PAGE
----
But very soon everything became clear. "Help Russia!" society members, having established contacts with a Russian charitable organisation, visited several addresses to which parcels had been sent. In Ludmila Moeva's apartment the visitors discovered dirt and neglect, a drunk company of shady characters and prostitutes famous in the city, they found also drunk Ludmila there who was immediately recognised by the locals as one of the latter, they found her dirty, wild and ragged child, and absolute absence of the things sent by Richard.
Richard White was too hardened by Vietnam to exclaim and to be horrified. He was rather sad and sympathetic in his comment. Needless to say that he stopped writing to Ludmila. Soon the news came that Ludmila's son was taken to an orphanage from her. Later other political events surged, the activity of "Help Russia!" society retarded and then stopped at all. Richard White tried to correspond with several ladies from our agency yet, one of them later left for England after she had replied to him, another also stopped writing for some reason, then Richard was invited to a military camp to train an American contingent sent to Kosovo.
Leaving for the camp he wrote his last letter to me in which he energetically expressed his opinion of a military adventure arranged by the American government. He wrote that he still hoped to come to the city of St.Petersburg sometime, and maybe to meet someone in it.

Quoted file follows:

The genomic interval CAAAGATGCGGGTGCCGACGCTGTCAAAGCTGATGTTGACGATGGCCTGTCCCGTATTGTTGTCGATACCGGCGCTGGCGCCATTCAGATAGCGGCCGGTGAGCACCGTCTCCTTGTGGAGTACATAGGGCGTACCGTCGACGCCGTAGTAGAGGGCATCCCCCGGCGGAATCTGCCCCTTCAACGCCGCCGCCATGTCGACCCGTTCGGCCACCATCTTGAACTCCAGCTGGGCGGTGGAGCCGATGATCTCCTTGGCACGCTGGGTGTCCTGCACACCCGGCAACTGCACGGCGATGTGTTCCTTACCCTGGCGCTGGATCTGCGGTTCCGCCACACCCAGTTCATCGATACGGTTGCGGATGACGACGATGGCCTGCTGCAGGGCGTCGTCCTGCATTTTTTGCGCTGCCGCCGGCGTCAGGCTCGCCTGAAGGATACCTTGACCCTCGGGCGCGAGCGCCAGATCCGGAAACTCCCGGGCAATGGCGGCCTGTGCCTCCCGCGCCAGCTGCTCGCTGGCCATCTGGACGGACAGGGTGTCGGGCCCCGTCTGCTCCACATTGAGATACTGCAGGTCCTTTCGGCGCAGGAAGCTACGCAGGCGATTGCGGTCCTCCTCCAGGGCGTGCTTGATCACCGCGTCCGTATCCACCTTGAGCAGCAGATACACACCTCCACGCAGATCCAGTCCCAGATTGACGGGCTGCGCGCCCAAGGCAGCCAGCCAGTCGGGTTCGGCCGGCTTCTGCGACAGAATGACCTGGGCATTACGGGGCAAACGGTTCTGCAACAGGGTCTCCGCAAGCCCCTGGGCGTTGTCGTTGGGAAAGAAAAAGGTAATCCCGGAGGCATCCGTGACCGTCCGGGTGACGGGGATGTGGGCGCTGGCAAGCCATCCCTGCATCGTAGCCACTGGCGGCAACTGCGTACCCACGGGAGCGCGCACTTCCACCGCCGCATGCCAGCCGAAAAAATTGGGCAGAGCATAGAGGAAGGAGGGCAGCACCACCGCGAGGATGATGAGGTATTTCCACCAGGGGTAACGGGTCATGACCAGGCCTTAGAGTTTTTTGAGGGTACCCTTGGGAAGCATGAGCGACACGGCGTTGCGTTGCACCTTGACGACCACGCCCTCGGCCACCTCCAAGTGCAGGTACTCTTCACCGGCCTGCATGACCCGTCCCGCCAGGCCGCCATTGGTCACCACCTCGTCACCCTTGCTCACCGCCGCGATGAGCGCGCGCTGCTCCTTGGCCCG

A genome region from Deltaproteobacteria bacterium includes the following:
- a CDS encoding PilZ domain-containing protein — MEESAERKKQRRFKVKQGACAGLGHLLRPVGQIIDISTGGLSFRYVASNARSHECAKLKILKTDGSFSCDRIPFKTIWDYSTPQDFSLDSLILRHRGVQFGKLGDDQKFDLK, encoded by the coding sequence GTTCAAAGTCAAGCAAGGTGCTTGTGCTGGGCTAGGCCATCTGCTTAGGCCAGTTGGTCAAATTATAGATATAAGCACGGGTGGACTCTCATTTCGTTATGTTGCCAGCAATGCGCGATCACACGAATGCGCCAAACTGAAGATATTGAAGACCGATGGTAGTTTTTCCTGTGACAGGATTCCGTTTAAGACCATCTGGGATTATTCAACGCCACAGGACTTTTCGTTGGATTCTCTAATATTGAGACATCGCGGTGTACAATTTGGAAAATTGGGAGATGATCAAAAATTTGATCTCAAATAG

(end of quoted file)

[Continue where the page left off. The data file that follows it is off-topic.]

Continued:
Here is the end of the story of Richard and Ludmila. Thinking of Ludmila Moeva's life which was once broken and rolled down till, it seems, the last possible level of degradation when a mother forgets her child, guessing at on the reasons which brought her to this degradation I do not think that hard Russian life could be an excuse for her. Thinking of Richard White who had been twice deceived: first, by the American government which sent him to Vietnam, the second time, by a Russian woman he wished to marry, who was deeply disappointed, but did not give up, did not lose faith in himself and sympathy for people, I wonder why the higher justice in which we all somehow or other believe gave him in his life only what was given to few and did him out of what almost everyone had. As none other Richard White deserved happiness and he really managed to experience happiness of the highest standard - happiness to overcome himself, happiness of the victory in the fight with life, happiness of doing good deeds. His empty house was full with his pen-friends voices, and they were also a source of disinterested joy for him. And though Richard White's life was a success in its major I would still ask the destiny to allow him to recover, to come to St.Petersburg and to meet someone here yet because even the best weapon of war AK-47 cannot be constantly in the combat -- it needs someone's kind hands to clean and to oil it and to prepare it with love for new battles.